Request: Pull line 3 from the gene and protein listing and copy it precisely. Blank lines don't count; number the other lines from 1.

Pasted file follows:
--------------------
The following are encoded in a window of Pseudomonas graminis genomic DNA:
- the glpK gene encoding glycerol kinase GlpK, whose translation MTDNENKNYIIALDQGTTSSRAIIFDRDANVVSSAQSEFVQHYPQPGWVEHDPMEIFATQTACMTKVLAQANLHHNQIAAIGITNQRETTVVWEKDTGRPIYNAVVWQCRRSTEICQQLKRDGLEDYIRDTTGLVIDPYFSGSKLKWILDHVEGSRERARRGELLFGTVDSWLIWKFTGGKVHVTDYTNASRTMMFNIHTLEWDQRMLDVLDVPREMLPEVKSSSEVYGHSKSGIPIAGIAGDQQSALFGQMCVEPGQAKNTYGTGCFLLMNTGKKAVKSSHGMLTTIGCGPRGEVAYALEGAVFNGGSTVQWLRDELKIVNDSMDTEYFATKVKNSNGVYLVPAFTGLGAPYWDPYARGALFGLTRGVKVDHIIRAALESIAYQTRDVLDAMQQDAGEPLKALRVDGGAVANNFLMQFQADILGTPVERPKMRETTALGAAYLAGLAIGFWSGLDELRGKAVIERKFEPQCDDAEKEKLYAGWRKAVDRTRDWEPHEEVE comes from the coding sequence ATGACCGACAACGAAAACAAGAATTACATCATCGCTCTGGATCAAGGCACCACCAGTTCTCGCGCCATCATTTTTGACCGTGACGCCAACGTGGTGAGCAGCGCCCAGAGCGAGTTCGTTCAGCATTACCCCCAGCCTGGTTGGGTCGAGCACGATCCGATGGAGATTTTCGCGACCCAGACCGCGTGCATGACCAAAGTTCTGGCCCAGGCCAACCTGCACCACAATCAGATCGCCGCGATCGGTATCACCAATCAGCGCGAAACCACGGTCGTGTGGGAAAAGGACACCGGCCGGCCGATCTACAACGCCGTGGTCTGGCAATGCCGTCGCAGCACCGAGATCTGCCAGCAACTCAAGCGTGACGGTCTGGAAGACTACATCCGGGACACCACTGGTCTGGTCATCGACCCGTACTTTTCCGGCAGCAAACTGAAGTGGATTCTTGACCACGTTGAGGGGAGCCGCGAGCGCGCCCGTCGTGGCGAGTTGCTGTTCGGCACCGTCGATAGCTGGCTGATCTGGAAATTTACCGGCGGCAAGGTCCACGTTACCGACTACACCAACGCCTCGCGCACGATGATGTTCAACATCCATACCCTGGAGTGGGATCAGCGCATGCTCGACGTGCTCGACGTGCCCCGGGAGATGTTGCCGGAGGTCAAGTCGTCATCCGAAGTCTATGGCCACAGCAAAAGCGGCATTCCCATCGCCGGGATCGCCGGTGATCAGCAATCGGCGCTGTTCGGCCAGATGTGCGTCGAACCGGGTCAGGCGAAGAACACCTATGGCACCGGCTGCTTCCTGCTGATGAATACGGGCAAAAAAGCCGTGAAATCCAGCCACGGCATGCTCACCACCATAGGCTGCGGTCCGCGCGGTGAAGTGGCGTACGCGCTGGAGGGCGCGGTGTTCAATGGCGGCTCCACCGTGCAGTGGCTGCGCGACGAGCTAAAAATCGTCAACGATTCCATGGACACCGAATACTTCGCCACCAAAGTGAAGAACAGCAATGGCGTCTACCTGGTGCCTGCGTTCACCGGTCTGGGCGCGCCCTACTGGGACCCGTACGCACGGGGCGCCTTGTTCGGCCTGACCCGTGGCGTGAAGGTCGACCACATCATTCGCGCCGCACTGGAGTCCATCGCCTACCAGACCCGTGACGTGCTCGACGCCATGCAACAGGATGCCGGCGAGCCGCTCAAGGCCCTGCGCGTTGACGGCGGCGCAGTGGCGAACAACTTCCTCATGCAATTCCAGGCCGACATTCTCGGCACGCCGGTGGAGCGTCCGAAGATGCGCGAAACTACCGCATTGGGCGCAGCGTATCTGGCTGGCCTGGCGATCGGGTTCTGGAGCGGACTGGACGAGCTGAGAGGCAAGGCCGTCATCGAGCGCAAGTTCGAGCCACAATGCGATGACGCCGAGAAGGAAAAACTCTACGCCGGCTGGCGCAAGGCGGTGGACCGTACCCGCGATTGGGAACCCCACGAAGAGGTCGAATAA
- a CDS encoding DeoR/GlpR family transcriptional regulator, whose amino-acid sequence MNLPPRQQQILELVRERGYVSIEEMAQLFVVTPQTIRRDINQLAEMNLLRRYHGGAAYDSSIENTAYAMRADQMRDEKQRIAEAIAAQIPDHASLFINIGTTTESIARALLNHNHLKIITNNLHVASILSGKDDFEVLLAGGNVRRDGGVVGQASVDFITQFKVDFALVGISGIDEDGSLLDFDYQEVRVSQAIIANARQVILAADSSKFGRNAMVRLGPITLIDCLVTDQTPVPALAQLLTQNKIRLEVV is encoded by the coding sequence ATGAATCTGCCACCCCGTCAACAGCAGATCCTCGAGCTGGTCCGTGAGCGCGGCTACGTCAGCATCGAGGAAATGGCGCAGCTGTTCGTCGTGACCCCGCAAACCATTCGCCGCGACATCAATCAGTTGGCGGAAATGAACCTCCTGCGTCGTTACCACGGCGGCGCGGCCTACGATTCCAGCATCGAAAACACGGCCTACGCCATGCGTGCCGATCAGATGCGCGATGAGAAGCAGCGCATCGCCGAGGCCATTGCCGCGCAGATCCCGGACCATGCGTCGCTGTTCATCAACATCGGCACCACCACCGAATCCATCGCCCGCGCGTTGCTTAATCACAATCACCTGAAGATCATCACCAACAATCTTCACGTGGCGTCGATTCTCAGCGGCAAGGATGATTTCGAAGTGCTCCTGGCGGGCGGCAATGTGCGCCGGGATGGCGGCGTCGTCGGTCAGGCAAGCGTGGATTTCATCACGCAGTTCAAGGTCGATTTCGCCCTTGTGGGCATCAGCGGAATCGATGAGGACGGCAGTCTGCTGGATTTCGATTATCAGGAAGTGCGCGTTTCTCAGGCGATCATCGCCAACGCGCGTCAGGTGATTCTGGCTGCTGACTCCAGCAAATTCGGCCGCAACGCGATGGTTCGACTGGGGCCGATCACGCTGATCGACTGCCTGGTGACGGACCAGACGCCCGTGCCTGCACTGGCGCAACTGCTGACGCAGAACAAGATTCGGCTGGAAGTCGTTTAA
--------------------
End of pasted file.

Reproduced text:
- a CDS encoding DeoR/GlpR family transcriptional regulator, whose amino-acid sequence MNLPPRQQQILELVRERGYVSIEEMAQLFVVTPQTIRRDINQLAEMNLLRRYHGGAAYDSSIENTAYAMRADQMRDEKQRIAEAIAAQIPDHASLFINIGTTTESIARALLNHNHLKIITNNLHVASILSGKDDFEVLLAGGNVRRDGGVVGQASVDFITQFKVDFALVGISGIDEDGSLLDFDYQEVRVSQAIIANARQVILAADSSKFGRNAMVRLGPITLIDCLVTDQTPVPALAQLLTQNKIRLEVV is encoded by the coding sequence ATGAATCTGCCACCCCGTCAACAGCAGATCCTCGAGCTGGTCCGTGAGCGCGGCTACGTCAGCATCGAGGAAATGGCGCAGCTGTTCGTCGTGACCCCGCAAACCATTCGCCGCGACATCAATCAGTTGGCGGAAATGAACCTCCTGCGTCGTTACCACGGCGGCGCGGCCTACGATTCCAGCATCGAAAACACGGCCTACGCCATGCGTGCCGATCAGATGCGCGATGAGAAGCAGCGCATCGCCGAGGCCATTGCCGCGCAGATCCCGGACCATGCGTCGCTGTTCATCAACATCGGCACCACCACCGAATCCATCGCCCGCGCGTTGCTTAATCACAATCACCTGAAGATCATCACCAACAATCTTCACGTGGCGTCGATTCTCAGCGGCAAGGATGATTTCGAAGTGCTCCTGGCGGGCGGCAATGTGCGCCGGGATGGCGGCGTCGTCGGTCAGGCAAGCGTGGATTTCATCACGCAGTTCAAGGTCGATTTCGCCCTTGTGGGCATCAGCGGAATCGATGAGGACGGCAGTCTGCTGGATTTCGATTATCAGGAAGTGCGCGTTTCTCAGGCGATCATCGCCAACGCGCGTCAGGTGATTCTGGCTGCTGACTCCAGCAAATTCGGCCGCAACGCGATGGTTCGACTGGGGCCGATCACGCTGATCGACTGCCTGGTGACGGACCAGACGCCCGTGCCTGCACTGGCGCAACTGCTGACGCAGAACAAGATTCGGCTGGAAGTCGTTTAA